Award ID(s):
 1739160
 Publication Date:
 NSFPAR ID:
 10137095
 Journal Name:
 Astronomy & Astrophysics
 Volume:
 627
 Page Range or eLocationID:
 A17
 ISSN:
 00046361
 Sponsoring Org:
 National Science Foundation
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ABSTRACT We study the stationary points of the hierarchical three body problem in the planetary limit (m1, m2 ≪ m0) at both the quadrupole and octupole orders. We demonstrate that the extension to octupole order preserves the principal stationary points of the quadrupole solution in the limit of small outer eccentricity e2 but that new families of stable fixed points occur in both prograde and retrograde cases. The most important new equilibria are those that branch off from the quadrupolar solutions and extend to large e2. The apsidal alignment of these families is a function of mass and inner planet eccentricity, and is determined by the relative directions of precession of ω1 and ω2 at the quadrupole level. These new equilibria are also the most resilient to the destabilizing effects of relativistic precession. We find additional equilibria that enable libration of the inner planet argument of pericentre in the limit of radial orbits and recover the nonlinear analogue of the Laplace–Lagrange solutions in the coplanar limit. Finally, we show that the chaotic diffusion and orbital flips identified with the eccentric Kozai–Lidov mechanism and its variants can be understood in terms of the stationary points discussed here.

Abstract Multiplanetary systems are prevalent in our Galaxy. The longterm stability of such systems may be disrupted if a distant inclined companion excites the eccentricity and inclination of the inner planets via the eccentric Kozai–Lidov mechanism. However, the star–planet and the planet–planet interactions can help stabilize the system. In this work, we extend the previous stability criterion that only considered the companion–planet and planet–planet interactions by also accounting for shortrange forces or effects, specifically, relativistic precession induced by the host star. A general analytical stability criterion is developed for planetary systems with N inner planets and a relatively distant inclined perturber by comparing precession rates of relevant dynamical effects. Furthermore, we demonstrate as examples that in systems with two and three inner planets, the analytical criterion is consistent with numerical simulations using a combination of Gauss’s averaging method and direct N body integration. Finally, the criterion is applied to observed systems, constraining the orbital parameter space of a possible undiscovered companion. This new stability criterion extends the parameter space in which an inclined companion of multiplanet systems can inhabit.

ABSTRACT Exoplanetary observations reveal that the occurrence rate of hot Jupiters is correlated with star clustering. In star clusters, interactions between planetary systems and close flyby stars can significantly change the architecture of primordially coplanar, circular planetary systems. Flybys can impact hot Jupiter formation via activation of higheccentricity excitation mechanisms such as the Zeipel–Lidov–Kozai (ZLK) effect and planet–planet scattering. Previous studies have shown that, for a twoplanet system, close flybys, especially at high incidence angles, can efficiently activate the ZLK mechanism, thus triggering higheccentricity tidal migration and ultimately form hot Jupiters. Here, we extend our previous study with a multiplanet (triple) system. We perform highprecision, highaccuracy fewbody simulations of stellar flybys and subsequent planetary migration within the perturbed planetary systems using the code spacehub. Our simulations demonstrate that a single close flyby on a multiplanet system can activate secular chaos and ultimately lead to hot Jupiter formation via higheccentricity migration. We find that the hot Jupiter formation rate per system increases with both the size of the planetary system and the mass of the outer planet, and we quantify the relative formation fractions for a range of parameters. Hot Jupiters formed via secular chaos are expected to be accompanied bymore »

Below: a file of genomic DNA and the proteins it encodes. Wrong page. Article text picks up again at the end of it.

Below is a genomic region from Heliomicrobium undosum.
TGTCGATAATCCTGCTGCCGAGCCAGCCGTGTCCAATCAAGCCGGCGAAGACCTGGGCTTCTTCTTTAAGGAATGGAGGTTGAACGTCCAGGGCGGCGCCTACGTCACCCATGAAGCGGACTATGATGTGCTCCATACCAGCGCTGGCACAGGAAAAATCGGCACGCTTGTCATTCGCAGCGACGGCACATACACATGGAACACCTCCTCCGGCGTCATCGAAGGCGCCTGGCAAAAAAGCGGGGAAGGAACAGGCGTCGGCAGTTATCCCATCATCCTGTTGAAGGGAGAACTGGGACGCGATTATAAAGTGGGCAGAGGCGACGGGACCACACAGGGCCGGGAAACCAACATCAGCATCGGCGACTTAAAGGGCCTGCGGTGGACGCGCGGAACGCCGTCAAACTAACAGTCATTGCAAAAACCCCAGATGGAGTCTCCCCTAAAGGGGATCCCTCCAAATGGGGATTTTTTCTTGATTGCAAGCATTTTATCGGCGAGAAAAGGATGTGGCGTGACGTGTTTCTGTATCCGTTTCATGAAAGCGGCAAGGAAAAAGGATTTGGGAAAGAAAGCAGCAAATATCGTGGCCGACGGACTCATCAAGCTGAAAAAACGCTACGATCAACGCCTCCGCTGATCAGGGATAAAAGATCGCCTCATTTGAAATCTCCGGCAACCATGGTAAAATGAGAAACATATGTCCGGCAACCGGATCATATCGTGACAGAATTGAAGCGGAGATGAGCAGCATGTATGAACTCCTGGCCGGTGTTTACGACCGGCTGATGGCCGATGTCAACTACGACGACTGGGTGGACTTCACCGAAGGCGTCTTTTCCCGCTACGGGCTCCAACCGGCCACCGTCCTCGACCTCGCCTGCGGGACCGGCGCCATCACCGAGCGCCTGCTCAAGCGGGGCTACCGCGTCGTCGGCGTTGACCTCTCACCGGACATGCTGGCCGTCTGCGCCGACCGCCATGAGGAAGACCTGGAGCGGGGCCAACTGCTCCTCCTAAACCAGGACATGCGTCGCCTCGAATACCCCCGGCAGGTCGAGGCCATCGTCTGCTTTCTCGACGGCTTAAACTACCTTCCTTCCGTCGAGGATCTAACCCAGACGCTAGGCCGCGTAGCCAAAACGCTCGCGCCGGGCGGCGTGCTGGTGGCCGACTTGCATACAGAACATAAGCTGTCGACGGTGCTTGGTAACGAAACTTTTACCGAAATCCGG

Aims. The orbit of the outer satellite Alexhelios of (216) Kleopatra is already constrained by adaptiveoptics astrometry obtained with the VLT/SPHERE instrument. However, there is also a preceding occultation event in 1980 attributed to this satellite. Here, we try to link all observations, spanning 1980–2018, because the nominal orbit exhibits an unexplained shift by + 60° in the true longitude. Methods. Using both a periodogram analysis and an ℓ = 10 multipole model suitable for the motion of mutually interacting moons about the irregular body, we confirmed that it is not possible to adjust the respective osculating period P 2 . Instead, we were forced to use a model with tidal dissipation (and increasing orbital periods) to explain the shift. We also analysed light curves spanning 1977–2021, and searched for the expected spin deceleration of Kleopatra. Results. According to our bestfit model, the observed period rate is Ṗ 2 = (1.8 ± 0.1) × 10 −8 d d −1 and the corresponding timelag Δ t 2 = 42 s of tides, for the assumed value of the Love number k 2 = 0.3. This is the first detection of tidal evolution for moons orbiting 100 km asteroids. The corresponding dissipationmore »

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